NWTC is located near supermarkets where students living off-campus can obtain fresh fruits, vegetables, meat, and other necessary staples. Green Bay has several specialty food stores for students seeking various Asian cuisine or halaal Middle Eastern cuisine. That being said, not all foods familiar to students can be found, so while some foods may be available, students should not expect that all of their regular dietary practices will be the same as at home. This can be a source of anxiety which students will need to adjust. However, many students come to enjoy the many new foods they experience while living in the United States because they can sample foods from around the world here. The most important thing is to encourage students to try new things and be open-minded.  


NEW STYLES & METHODS OF LEARNING

Even the best students may need to adjust to new styles and methods of learning when first coming to the United States. There are many reasons for this:

  1. American English - Even those with excellent skills in English may have difficulty adapting to using American English in a daily setting and in academic environments. Also, U.S. friends or instructors may sometimes use humor or slang that is unfamiliar to students. It is common for students to feel isolated in these situations when they do not understand other people. They should be encouraged to ask questions of their instructors and friends and should not be shy or avoid others because of the language barrier.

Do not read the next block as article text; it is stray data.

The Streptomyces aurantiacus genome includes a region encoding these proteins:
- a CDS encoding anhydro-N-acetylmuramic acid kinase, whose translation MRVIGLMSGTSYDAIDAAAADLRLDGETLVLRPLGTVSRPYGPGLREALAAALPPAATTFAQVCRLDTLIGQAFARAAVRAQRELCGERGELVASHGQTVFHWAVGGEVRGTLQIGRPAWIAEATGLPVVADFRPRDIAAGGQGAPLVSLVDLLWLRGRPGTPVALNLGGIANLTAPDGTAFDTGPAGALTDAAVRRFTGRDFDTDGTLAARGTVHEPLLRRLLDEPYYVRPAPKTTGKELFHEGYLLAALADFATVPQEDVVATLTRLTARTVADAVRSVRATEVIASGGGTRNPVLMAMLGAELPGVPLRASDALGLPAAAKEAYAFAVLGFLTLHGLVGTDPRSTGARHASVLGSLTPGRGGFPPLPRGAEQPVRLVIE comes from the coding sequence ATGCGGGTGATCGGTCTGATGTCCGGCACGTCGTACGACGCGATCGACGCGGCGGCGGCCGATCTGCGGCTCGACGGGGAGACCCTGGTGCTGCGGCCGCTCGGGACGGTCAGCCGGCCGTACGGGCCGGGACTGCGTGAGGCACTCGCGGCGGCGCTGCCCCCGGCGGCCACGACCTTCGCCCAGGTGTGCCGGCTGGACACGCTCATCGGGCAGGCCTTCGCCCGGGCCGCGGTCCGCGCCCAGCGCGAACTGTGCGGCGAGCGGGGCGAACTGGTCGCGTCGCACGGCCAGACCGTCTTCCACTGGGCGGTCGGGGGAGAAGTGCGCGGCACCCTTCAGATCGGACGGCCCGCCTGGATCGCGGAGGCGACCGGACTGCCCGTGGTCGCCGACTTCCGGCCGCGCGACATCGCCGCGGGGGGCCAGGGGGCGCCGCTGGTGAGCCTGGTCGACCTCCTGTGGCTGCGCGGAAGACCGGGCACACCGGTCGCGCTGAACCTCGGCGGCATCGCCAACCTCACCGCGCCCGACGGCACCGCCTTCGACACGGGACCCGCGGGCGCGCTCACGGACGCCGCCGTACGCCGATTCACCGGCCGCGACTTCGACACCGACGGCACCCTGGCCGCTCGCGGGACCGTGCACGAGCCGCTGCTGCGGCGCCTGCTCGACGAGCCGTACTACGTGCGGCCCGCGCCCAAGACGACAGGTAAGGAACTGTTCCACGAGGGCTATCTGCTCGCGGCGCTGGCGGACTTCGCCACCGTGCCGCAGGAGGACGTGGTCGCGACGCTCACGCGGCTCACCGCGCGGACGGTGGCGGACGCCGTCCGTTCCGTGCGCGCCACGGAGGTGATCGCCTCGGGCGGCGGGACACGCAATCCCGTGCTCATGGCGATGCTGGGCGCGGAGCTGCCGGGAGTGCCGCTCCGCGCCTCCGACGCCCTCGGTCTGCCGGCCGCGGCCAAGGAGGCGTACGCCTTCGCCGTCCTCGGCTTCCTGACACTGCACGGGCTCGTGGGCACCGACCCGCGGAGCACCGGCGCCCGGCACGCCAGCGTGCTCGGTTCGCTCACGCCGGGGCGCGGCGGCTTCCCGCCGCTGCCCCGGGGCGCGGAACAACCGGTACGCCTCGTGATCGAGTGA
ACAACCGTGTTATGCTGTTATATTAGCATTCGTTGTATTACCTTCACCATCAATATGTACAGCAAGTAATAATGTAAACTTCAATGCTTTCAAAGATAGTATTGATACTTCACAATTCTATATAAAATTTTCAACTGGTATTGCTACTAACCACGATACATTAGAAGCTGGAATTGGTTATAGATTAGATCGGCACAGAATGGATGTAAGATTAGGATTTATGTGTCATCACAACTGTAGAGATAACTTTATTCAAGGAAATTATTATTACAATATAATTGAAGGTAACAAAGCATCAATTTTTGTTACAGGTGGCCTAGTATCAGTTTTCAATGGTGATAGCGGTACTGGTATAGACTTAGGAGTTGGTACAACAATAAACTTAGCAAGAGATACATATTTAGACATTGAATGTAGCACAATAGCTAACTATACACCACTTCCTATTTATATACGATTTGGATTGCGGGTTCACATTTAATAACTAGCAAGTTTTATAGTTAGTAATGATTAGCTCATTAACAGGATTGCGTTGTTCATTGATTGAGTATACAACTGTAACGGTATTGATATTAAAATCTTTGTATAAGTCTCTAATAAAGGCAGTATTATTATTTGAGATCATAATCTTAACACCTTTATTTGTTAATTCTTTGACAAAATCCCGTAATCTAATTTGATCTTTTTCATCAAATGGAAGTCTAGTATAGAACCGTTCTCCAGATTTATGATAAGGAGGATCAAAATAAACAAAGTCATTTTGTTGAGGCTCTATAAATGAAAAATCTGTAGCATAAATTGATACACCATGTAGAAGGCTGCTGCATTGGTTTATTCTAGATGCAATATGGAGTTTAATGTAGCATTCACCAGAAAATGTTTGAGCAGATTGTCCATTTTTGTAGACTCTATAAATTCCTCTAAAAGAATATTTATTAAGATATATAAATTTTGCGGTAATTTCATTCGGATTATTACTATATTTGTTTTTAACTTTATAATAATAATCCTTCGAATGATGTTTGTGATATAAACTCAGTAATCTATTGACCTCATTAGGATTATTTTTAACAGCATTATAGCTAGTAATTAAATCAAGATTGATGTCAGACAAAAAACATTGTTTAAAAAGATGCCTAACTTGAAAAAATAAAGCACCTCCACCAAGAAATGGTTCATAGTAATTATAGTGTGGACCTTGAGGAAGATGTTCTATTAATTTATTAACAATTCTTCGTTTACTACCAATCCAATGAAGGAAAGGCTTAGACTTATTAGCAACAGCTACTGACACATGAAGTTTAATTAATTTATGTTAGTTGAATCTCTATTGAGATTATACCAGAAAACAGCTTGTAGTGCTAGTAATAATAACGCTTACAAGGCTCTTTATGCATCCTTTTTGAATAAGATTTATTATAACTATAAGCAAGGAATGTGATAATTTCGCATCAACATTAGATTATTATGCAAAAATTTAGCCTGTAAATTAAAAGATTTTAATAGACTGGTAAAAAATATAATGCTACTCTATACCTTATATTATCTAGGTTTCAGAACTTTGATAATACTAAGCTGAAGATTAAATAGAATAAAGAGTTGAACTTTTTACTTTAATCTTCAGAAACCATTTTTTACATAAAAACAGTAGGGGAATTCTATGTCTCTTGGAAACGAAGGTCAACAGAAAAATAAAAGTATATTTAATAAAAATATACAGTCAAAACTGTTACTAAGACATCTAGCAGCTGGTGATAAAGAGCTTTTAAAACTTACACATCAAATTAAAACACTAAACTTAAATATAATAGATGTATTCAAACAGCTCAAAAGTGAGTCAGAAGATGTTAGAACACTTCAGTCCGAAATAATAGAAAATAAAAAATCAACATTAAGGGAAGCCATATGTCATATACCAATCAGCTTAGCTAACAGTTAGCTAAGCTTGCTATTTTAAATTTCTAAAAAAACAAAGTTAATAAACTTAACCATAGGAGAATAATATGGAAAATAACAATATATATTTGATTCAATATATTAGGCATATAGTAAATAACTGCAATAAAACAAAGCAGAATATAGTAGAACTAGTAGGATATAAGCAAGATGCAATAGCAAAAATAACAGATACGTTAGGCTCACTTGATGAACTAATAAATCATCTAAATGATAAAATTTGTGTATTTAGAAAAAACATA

2. Different Teaching Styles - Another difficulty can come from the interactive style that is common in the U.S. classroom. Students who have normally only listened to lectures in class and taken exams for final grades may find significant differences. Some of the learning techniques that have made a student successful in a foreign country might not be useful in the United States. Students should expect to have to learn new learning techniques as well as learn to adapt to new learning environments. This is an important part of the learning experience, and will make the student a more dynamic learner in the future. Students should talk to teachers and advisors whenever they are having concerns about the different teaching styles and learning environments. Students are expected to come to class having read background material and having carefully contemplated the topics of that course. Many U.S. students also struggle with the greater expectations placed upon them when they begin college study. International students should not feel isolated when they have difficulty in the college learning environment.